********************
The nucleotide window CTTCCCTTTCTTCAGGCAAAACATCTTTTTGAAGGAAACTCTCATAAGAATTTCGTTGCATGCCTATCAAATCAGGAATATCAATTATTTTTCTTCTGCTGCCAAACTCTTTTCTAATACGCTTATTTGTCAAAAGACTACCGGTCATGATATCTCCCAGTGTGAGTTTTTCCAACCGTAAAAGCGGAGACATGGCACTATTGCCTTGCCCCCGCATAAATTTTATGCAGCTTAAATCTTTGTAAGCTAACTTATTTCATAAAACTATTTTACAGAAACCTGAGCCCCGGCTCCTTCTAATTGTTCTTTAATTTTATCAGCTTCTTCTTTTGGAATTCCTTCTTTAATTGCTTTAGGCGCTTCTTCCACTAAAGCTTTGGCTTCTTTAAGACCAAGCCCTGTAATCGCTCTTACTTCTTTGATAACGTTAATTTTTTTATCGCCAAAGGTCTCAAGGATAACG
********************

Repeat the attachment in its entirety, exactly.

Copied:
The nucleotide window CTTCCCTTTCTTCAGGCAAAACATCTTTTTGAAGGAAACTCTCATAAGAATTTCGTTGCATGCCTATCAAATCAGGAATATCAATTATTTTTCTTCTGCTGCCAAACTCTTTTCTAATACGCTTATTTGTCAAAAGACTACCGGTCATGATATCTCCCAGTGTGAGTTTTTCCAACCGTAAAAGCGGAGACATGGCACTATTGCCTTGCCCCCGCATAAATTTTATGCAGCTTAAATCTTTGTAAGCTAACTTATTTCATAAAACTATTTTACAGAAACCTGAGCCCCGGCTCCTTCTAATTGTTCTTTAATTTTATCAGCTTCTTCTTTTGGAATTCCTTCTTTAATTGCTTTAGGCGCTTCTTCCACTAAAGCTTTGGCTTCTTTAAGACCAAGCCCTGTAATCGCTCTTACTTCTTTGATAACGTTAATTTTTTTATCGCCAAAGGTCTCAAGGATAACG